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FCA rejects calls to compensate advisers for £118m fee ‘anomaly’

FCA chief executive Martin Wheatley has rejected calls to compensate advisers who have been overcharged on their fees due to an “anomaly” in the current system. 

In November Money Marketing revealed the FCA fee block containing most advisers, A13, has been overcharged by £118m over the past five years and led calls for the fee block to be compensated. 

The FCA said in a consultation paper on regulatory fees and levies for 2014/15, published in October, that there is an “anomaly” in the current system and proposed merging the A13 and A12 blocks to correct it.

Earlier this month Apfa also called for the regulator to compensate firms that have been paying a disproportionate amount under the current fee system.

But at a press conference in London yesterday, Wheatley denied A13 advisers had been “overcharged”.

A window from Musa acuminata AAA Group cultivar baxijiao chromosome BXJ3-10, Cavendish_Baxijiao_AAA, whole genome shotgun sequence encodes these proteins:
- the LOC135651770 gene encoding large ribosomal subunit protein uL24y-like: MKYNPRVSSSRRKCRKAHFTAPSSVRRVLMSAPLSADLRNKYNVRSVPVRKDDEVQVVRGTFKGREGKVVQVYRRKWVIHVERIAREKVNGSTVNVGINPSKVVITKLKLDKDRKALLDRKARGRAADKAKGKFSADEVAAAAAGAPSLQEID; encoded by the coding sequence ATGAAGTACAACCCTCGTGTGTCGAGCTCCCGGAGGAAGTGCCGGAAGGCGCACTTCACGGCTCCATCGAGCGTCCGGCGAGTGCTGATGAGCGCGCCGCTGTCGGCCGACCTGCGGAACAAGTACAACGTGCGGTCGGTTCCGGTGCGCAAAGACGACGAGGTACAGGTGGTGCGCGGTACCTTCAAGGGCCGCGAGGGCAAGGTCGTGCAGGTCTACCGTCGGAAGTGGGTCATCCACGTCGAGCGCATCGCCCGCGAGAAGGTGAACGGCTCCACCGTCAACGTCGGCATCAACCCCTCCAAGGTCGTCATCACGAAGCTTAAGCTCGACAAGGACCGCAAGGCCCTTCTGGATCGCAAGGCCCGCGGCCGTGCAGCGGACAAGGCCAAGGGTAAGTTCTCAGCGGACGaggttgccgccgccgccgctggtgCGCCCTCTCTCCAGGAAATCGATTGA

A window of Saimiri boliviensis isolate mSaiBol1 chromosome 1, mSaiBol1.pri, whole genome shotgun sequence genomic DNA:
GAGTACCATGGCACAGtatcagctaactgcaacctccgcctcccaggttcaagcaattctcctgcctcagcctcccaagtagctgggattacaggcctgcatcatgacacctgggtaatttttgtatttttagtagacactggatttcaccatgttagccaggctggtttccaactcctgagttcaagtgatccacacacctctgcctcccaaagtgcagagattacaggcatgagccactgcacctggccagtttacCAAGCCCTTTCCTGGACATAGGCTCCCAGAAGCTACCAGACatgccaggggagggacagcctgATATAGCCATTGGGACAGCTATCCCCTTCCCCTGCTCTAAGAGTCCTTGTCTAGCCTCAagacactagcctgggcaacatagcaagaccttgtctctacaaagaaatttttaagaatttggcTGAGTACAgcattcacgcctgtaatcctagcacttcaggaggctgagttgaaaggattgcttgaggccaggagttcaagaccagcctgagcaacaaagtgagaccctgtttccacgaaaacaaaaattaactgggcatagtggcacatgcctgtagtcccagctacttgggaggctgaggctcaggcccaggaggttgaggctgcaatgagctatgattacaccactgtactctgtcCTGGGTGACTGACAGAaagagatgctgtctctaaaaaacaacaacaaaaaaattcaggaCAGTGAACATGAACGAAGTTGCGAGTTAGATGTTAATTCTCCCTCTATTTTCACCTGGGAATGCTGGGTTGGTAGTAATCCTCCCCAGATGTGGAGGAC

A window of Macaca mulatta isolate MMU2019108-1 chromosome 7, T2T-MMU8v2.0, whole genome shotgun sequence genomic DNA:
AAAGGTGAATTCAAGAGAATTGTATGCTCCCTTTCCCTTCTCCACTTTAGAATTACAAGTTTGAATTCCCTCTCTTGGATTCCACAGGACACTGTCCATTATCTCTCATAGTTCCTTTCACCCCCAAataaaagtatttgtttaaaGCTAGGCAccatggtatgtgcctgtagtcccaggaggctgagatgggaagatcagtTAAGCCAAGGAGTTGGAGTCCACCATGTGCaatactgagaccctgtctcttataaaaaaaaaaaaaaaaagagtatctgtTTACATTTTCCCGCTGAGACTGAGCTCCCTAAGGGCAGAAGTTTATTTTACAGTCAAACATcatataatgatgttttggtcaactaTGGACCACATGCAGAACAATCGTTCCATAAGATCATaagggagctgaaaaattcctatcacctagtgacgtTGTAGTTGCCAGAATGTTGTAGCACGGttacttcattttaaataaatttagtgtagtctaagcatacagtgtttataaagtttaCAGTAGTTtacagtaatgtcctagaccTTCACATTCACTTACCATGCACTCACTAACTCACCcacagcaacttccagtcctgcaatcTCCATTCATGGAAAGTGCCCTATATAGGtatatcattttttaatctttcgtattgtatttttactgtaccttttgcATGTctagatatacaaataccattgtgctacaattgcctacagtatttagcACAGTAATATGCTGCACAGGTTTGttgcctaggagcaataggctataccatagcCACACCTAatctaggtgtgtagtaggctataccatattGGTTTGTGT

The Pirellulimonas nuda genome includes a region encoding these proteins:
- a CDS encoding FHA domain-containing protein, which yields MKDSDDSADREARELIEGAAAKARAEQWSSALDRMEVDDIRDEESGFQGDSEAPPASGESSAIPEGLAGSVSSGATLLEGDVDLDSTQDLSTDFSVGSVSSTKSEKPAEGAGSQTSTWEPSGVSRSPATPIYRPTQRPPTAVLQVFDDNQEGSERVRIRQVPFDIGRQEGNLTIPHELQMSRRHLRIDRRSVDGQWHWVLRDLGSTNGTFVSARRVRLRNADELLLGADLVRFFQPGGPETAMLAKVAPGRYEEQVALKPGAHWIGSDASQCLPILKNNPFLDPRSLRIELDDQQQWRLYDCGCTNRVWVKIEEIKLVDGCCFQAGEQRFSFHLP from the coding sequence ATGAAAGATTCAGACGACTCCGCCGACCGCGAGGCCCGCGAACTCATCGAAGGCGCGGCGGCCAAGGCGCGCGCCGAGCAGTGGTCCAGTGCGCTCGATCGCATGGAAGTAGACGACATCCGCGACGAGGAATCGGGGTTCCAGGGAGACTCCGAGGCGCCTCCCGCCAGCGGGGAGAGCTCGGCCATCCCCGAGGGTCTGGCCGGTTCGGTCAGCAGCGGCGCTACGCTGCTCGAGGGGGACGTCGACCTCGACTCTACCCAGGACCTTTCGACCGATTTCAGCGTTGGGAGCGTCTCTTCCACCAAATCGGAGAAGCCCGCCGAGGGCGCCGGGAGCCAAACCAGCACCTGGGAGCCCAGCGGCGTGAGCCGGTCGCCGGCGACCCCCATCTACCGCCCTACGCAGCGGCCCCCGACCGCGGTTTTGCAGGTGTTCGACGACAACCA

He said: “We work out our fee blocks every year, and the fact there may have been a mistake in one of the fees is quite different to saying there was an overpayment and a need for an adjustment the following year.

“So I do not think there should be any adjustment, but if there was we would end up with a ridiculous position where we have to charge the extra from a different fee block, which would get very messy.

“We have to collect our fees and we end up with zero at the end of the year, it is not as if we have a lot of reserve funds.”

The FCA said in its consultation paper that the “anomaly” in the way the A13 block interacts with A12 means that A13 advisers – those who do not hold client money – have been paying a higher fee per £1,000 of income than firms in A12, a separate fee block for advisers, dealers and brokers who hold client money.

This is despite the fact that firms which hold client money require greater regulatory scrutiny.

The regulator proposed merging the A12 and A13 fee blocks for 2014/15, meaning A13 firms would pay a lower fee per £1,000 of income. Firms which hold client money would pay an additional fee.

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Comments